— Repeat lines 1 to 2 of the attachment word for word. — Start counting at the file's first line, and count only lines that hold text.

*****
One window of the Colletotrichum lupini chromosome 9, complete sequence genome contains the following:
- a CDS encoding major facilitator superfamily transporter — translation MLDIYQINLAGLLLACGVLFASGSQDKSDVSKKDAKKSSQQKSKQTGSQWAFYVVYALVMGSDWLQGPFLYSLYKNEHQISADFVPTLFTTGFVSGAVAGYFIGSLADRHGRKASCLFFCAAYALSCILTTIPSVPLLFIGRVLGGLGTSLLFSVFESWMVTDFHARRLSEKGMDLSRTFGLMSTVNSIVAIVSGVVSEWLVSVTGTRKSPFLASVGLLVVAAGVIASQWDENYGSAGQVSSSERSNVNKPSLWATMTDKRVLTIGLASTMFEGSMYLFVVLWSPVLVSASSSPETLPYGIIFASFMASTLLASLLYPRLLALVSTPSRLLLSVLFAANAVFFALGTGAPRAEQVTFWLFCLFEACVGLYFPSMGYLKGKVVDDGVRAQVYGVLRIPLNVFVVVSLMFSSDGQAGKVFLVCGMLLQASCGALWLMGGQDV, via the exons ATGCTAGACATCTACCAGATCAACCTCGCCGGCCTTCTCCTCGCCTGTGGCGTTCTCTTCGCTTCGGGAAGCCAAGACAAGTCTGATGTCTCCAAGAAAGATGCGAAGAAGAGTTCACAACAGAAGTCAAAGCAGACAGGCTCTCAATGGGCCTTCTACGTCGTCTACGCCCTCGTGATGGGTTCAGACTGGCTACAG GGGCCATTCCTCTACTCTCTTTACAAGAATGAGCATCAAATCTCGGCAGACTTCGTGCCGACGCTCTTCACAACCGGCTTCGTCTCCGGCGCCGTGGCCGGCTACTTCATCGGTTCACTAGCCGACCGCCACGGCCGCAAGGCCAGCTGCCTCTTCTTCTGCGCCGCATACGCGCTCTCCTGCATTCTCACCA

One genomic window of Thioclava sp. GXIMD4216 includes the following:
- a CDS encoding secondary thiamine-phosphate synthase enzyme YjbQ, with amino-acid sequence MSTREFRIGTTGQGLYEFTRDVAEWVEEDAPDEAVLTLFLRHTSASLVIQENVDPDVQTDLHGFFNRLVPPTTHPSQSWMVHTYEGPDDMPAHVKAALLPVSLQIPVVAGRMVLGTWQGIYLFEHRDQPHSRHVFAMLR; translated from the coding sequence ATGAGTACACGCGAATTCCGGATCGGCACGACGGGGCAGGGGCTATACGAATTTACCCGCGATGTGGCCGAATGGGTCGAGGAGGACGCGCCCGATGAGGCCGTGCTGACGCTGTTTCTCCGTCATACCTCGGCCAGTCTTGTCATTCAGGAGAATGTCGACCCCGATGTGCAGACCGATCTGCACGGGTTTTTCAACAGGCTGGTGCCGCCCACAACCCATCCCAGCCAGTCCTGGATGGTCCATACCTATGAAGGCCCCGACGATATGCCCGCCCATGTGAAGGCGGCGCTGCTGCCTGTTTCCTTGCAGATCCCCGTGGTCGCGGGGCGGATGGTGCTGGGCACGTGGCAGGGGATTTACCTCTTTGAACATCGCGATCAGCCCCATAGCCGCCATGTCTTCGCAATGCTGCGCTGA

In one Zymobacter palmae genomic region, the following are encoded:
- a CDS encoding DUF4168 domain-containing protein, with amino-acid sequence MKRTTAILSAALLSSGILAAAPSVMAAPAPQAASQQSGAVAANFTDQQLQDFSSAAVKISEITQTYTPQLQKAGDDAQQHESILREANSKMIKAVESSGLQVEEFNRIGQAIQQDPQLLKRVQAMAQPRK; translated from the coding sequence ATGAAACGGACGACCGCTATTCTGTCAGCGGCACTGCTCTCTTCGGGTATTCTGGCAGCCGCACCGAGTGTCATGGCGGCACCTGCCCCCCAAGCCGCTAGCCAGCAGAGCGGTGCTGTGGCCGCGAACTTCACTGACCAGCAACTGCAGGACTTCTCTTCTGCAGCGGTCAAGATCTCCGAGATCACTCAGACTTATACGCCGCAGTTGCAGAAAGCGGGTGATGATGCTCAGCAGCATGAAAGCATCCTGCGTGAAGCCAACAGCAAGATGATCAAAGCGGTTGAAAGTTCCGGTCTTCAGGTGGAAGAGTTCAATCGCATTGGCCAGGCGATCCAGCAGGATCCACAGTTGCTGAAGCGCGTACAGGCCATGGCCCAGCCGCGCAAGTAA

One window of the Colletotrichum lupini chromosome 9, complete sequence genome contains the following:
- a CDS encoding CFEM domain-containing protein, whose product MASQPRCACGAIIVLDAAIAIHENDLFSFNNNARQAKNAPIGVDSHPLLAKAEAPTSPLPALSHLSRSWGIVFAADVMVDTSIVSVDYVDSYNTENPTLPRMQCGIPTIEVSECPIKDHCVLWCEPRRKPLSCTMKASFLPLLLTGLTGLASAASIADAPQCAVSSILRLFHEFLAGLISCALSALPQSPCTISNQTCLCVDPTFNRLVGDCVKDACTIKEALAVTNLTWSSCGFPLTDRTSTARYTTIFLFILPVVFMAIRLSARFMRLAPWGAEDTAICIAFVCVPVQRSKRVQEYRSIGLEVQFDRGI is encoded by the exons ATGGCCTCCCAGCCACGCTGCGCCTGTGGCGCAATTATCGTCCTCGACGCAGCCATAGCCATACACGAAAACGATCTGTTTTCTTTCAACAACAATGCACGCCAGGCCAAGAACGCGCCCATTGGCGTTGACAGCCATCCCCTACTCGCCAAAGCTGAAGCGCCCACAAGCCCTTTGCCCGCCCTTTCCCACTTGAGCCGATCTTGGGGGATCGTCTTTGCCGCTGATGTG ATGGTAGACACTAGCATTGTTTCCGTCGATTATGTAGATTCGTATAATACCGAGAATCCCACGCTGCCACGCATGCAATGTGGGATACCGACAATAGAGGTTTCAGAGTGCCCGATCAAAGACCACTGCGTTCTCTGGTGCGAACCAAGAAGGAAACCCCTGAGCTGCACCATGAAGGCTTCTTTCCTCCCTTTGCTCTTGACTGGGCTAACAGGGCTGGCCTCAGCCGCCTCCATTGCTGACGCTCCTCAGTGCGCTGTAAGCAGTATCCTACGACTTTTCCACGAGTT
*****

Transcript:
One window of the Colletotrichum lupini chromosome 9, complete sequence genome contains the following:
- a CDS encoding major facilitator superfamily transporter — translation MLDIYQINLAGLLLACGVLFASGSQDKSDVSKKDAKKSSQQKSKQTGSQWAFYVVYALVMGSDWLQGPFLYSLYKNEHQISADFVPTLFTTGFVSGAVAGYFIGSLADRHGRKASCLFFCAAYALSCILTTIPSVPLLFIGRVLGGLGTSLLFSVFESWMVTDFHARRLSEKGMDLSRTFGLMSTVNSIVAIVSGVVSEWLVSVTGTRKSPFLASVGLLVVAAGVIASQWDENYGSAGQVSSSERSNVNKPSLWATMTDKRVLTIGLASTMFEGSMYLFVVLWSPVLVSASSSPETLPYGIIFASFMASTLLASLLYPRLLALVSTPSRLLLSVLFAANAVFFALGTGAPRAEQVTFWLFCLFEACVGLYFPSMGYLKGKVVDDGVRAQVYGVLRIPLNVFVVVSLMFSSDGQAGKVFLVCGMLLQASCGALWLMGGQDV, via the exons ATGCTAGACATCTACCAGATCAACCTCGCCGGCCTTCTCCTCGCCTGTGGCGTTCTCTTCGCTTCGGGAAGCCAAGACAAGTCTGATGTCTCCAAGAAAGATGCGAAGAAGAGTTCACAACAGAAGTCAAAGCAGACAGGCTCTCAATGGGCCTTCTACGTCGTCTACGCCCTCGTGATGGGTTCAGACTGGCTACAG GGGCCATTCCTCTACTCTCTTTACAAGAATGAGCATCAAATCTCGGCAGACTTCGTGCCGACGCTCTTCACAACCGGCTTCGTCTCCGGCGCCGTGGCCGGCTACTTCATCGGTTCACTAGCCGACCGCCACGGCCGCAAGGCCAGCTGCCTCTTCTTCTGCGCCGCATACGCGCTCTCCTGCATTCTCACCA